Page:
But Town Manager John Crone responded by saying that many lease details were not included in the option before trustees, and that some of these things would be worked out before the ground lease is finalized. Killing the option now, Crone said, could lead to the end of the project.
“There’s nothing in this document that actually states we’re going to give them the property,” Crone said. “This is just an option to lease. The next document will cover all those details regarding income levels, who can rent it, what the condition of the building needs to be maintained in. All those issues will be in the lease document. Nothing goes forward without the lease document, except (ArtSpace) can go after state and federal funds that are only available right now.”
Overall, the lease option approved Monday spells out expectations that ArtSpace will lease the parking lot property from the town for $1 a year over 65 years. The contribution of the land at a nominal fee would satisfy the town’s required contribution for its part of the multi million dollar workforce housing project.
Whatever lease details emerge in the final draft, trustees still will have to approve the agreement before it can to go voters for their approval. Meanwhile, the lease option passed by trustees will help ArtSpace establish control of the site as it begins to seek state funds and financing.
Because the property the town plans on leasing has been put to a town use — namely parking — town staff has determined with legal advice that voters will need to approve the final lease. If voters do not approve the lease, the project would likely die there, according to a memo from town staff to trustees.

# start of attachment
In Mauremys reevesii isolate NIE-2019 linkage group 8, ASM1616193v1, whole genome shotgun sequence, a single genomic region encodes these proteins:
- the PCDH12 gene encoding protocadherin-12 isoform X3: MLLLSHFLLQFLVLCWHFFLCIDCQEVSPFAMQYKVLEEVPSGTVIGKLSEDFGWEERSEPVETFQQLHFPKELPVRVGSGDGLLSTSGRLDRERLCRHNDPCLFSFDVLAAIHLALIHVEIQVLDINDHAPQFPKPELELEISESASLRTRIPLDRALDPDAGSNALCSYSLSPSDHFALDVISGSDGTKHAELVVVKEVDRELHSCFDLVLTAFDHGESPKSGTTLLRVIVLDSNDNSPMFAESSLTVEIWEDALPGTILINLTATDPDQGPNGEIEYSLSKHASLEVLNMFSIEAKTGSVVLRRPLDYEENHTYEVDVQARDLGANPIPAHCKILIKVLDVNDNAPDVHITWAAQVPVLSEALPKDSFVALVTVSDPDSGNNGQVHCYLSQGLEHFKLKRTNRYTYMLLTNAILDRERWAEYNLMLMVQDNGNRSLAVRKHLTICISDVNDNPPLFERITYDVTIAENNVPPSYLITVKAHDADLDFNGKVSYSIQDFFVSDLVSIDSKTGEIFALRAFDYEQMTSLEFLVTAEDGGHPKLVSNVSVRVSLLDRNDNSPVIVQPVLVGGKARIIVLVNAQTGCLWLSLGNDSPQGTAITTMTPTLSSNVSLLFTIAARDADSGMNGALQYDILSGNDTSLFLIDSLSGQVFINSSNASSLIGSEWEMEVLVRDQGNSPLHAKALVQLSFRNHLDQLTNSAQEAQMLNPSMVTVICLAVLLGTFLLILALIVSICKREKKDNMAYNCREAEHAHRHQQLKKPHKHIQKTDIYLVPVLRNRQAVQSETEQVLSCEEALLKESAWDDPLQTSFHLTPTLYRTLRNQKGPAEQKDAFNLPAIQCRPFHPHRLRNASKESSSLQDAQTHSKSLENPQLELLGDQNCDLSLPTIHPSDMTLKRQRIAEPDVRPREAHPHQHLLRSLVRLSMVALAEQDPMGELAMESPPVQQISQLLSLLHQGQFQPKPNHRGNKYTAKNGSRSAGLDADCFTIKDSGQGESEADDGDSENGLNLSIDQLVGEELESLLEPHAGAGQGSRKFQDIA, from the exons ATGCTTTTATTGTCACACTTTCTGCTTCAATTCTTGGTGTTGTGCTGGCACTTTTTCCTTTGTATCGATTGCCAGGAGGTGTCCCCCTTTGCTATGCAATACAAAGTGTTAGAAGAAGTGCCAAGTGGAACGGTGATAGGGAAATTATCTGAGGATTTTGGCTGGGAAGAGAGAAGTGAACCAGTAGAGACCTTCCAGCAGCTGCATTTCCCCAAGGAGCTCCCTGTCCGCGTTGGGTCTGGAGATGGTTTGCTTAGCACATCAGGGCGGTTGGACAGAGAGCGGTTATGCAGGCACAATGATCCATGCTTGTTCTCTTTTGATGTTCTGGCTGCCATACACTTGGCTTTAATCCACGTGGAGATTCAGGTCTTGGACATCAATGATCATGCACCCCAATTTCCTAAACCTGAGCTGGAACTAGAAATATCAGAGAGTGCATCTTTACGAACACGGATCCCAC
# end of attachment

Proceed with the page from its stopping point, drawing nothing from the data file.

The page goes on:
In other business:
• On Oct. 5, Grand Lake voters will decide if Mayor Steve Kudron should be removed from office. The recall ballot will feature a second question asking who should replace him, which will be applicable if a majority of electors decide Kudron should be recalled.
During the town manager’s update Monday, Crone said former Grand Lake mayor Judy Burke was the only person to file to run in the upcoming recall election, so the second question will feature her name only. With a career in the real estate industry, Burke previously served for more than 28 years as a trustee, mayor pro-tem and mayor.
• Trustee Jonah Landy resigned from his position on Monday, necessitated by a change in address. He was elected to the board in April 2020 and has been serving as mayor pro tem. The board will appoint a replacement until the next general election in April 2022. Interested electors have until Sept. 20 to apply, and the board is scheduled to vote on an appointment Sept. 27.
• The board approved a special event liquor permit request from the Grand Lake Area Historical Society to sell liquor during its Community Picnic from 5:30-8:30 p.m. Aug. 22 at Smith Eslick Cottage Court, which served as an early “motel” for automobile travelers.
• Trustees passed a resolution recognizing volunteer efforts at Grand Lake Cemetery. A large portion of the cemetery was damaged during the East Troublesome Fire, and trustees backed the measure after hearing an update about restoration efforts from Mandy Hanifen, chair of the Cemetery Committee, who expressed gratitude for the large number of people and organizations that have helped the cemetery recover.
“They have just been overwhelmingly generous and selfless — absolutely selfless,” Hanifen said. “I’m just tickled as punch you’re doing a resolution to recognize all the volunteers.”
• Organizer Mike Tompkins reminded trustees that Grand Lake US Constitution Week will be Sept. 13-19. He said they won’t serve food or alcohol, instead pushing those sales into local businesses. Also, the band Doterso will play at 2 p.m. on Sept. 18 with fireworks planned for later that night.